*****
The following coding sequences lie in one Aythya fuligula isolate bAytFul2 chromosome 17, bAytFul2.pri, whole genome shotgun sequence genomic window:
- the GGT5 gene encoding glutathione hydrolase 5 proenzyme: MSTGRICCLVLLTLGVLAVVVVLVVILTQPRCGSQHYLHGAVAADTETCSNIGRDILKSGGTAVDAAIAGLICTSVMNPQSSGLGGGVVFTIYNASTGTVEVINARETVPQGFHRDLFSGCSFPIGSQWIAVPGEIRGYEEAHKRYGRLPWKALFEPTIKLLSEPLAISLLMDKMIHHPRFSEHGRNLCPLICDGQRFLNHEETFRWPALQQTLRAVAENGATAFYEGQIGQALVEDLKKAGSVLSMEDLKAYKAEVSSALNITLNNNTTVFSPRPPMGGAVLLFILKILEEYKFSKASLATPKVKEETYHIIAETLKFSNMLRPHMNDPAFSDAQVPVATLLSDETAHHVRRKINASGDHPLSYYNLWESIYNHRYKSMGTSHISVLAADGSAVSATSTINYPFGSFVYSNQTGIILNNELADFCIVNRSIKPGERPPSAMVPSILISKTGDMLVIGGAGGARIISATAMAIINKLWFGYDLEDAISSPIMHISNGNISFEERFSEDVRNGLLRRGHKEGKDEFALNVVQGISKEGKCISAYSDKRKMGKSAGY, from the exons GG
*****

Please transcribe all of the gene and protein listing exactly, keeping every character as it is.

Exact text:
The following coding sequences lie in one Aythya fuligula isolate bAytFul2 chromosome 17, bAytFul2.pri, whole genome shotgun sequence genomic window:
- the GGT5 gene encoding glutathione hydrolase 5 proenzyme: MSTGRICCLVLLTLGVLAVVVVLVVILTQPRCGSQHYLHGAVAADTETCSNIGRDILKSGGTAVDAAIAGLICTSVMNPQSSGLGGGVVFTIYNASTGTVEVINARETVPQGFHRDLFSGCSFPIGSQWIAVPGEIRGYEEAHKRYGRLPWKALFEPTIKLLSEPLAISLLMDKMIHHPRFSEHGRNLCPLICDGQRFLNHEETFRWPALQQTLRAVAENGATAFYEGQIGQALVEDLKKAGSVLSMEDLKAYKAEVSSALNITLNNNTTVFSPRPPMGGAVLLFILKILEEYKFSKASLATPKVKEETYHIIAETLKFSNMLRPHMNDPAFSDAQVPVATLLSDETAHHVRRKINASGDHPLSYYNLWESIYNHRYKSMGTSHISVLAADGSAVSATSTINYPFGSFVYSNQTGIILNNELADFCIVNRSIKPGERPPSAMVPSILISKTGDMLVIGGAGGARIISATAMAIINKLWFGYDLEDAISSPIMHISNGNISFEERFSEDVRNGLLRRGHKEGKDEFALNVVQGISKEGKCISAYSDKRKMGKSAGY, from the exons GG